identity. I was different no matter where I went. At school, I spoke a weird language, went to a special school on Sundays, even started to do a different kind of Scouting, just for Armenians, on Saturdays (I guess my parents felt that an extra free day was a risk), and I wasn’t allowed to have pets in the house. It was like passing through different dimensions every day and the worlds never overlapped. Even in the Armenian world, at church and in Scouts, I was odd for going to a private school while everyone else went to school with each other at public (government-run) schools and talked about their friends there, except my brother and sister who seemed out to destroy me as a child anyway. I recall a Saturday afternoon I had a fight with my mother. She insisted I stay inside to do my homework for Armenian School. It ended with me slamming my bedroom door and shouting, “I hate being Armenian! I wish I was normal!” This was the last time I rejected my heritage. My genes took their course as the Armenian world started drawing me in. I sensed that beyond our church and family friends were other Armenians in other parts of the world and this became much more interesting and appealing to me. Now if only I could figure out why no one else was as fascinated as I was. The summer of 1985 brought us a family road trip: eight hours of sitting between my brother and sister, lots of Arsineh sandwiches (crushed between the two, yes I was the youngest), and playing the cow game (premise: counting cows). With no idea where we were going, we eventually apiv

peared in a hidden camp ground deep in the forest. There were cabins, basketball courts, and Armenian kids from all over the country. JACKPOT! This is it! “Mom, Dad, I’m staying. Where do I sleep?” “No Arsineh jan, only Shakeh and Zareh get to stay, you are still too young.” I wasn’t, but whatever, water under the bridge. “Um, I don’t think you get it, I’m staying. Where’s my bed?” “Arsineh, you can come next year.” “Okay, see if you can register me now for next summer. Ask them. Go ahead, ask.” The entire eight-hour drive from Franklin, Massachusetts to Washington, DC in the family station-wagon was serenaded by my repeated reminders to my Mother and Father, “Don’t forget to send my application!” I can’t imagine how on earth they didn’t just leave me on the side of the road, but it was a sign of my determination (or stubbornness) to come. One year later, there I was, eight years old going on nine, ready to be crowned princess of the underworld: Camp Haiastan. I certainly earned the title as all the older boy counselors held me on their shoulders like a mascot. I was home. For two summer weeks, I lost my inhibitions. Everyone had the same thing in common: we were Armenians from all over the US. Each battled their dual-identity in a different way, in a different place. It became my secret at school. Everyone knew there was another life I led. I was the one who had the ‘other friends.’ It wasn’t too long before my fascination led to another world: the Armenian Youth Federation (AYF). I found out that they were the ones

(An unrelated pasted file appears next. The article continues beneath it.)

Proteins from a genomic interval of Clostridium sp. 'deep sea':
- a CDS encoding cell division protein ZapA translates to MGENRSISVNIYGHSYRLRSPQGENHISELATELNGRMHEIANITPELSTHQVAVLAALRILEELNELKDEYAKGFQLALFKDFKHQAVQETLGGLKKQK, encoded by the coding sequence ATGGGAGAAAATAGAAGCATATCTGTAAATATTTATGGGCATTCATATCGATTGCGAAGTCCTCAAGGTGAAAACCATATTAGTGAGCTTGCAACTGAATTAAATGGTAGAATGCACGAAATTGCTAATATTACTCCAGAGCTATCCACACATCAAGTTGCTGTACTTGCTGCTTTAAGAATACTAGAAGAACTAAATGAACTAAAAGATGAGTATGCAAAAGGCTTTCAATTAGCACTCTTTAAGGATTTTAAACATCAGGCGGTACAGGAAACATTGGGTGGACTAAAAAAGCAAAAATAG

It was like passing through different dimensions every day and the worlds never overlapped...


I suppose even then I thought that life would make sense if I wasn’t a stray to my land, even though I’d never seen it.

to start the camp, so what else do they have in store for me? A long weekend at another campsite with triple the amount people. Somewhere in the backwoods of Western Pennsylvanian small towns sat Camp Lutherlyn where 300-400 AYF members aged 10-28 endured lecture after lecture on Armenian history. I still wonder how such an event format could be so appealing to such a vast age group. For starters, Armenian parents only trust their kids with other Armenians, so no parents. Great! Sounds good to me! So what were all these lectures about? Ohhhhh.... I was ten years old and my lecture group sat under a tree. I lost attention early when I found a stick and decided to dig a hole in the dirt with it, a common distraction for me out in the woods. I wasn’t a studious child. But the lecturer began speaking about death marches and slaughters. Who couldn’t open an ear to that? The lecturer spoke of 1.5 million murders of Armenians... for being Armenian. This was the first time I heard the word “Genocide.” I sat in horror. We started to learn more about the current Republic of Armenia, and the ambitions for independence from the Soviet Union. One lecturer asked a group of 10-13 year olds if they would move to Armenia, should it ever gain independence. The feeling at the time was that this was an impossible dream, but everybody raised their hands except one girl. We looked at her like a traitor, but she was expressing her truth, that our patriotism wasn’t allowing us to grasp reality. It was not that likely for us to have wanted to just up-and-go to a land we’d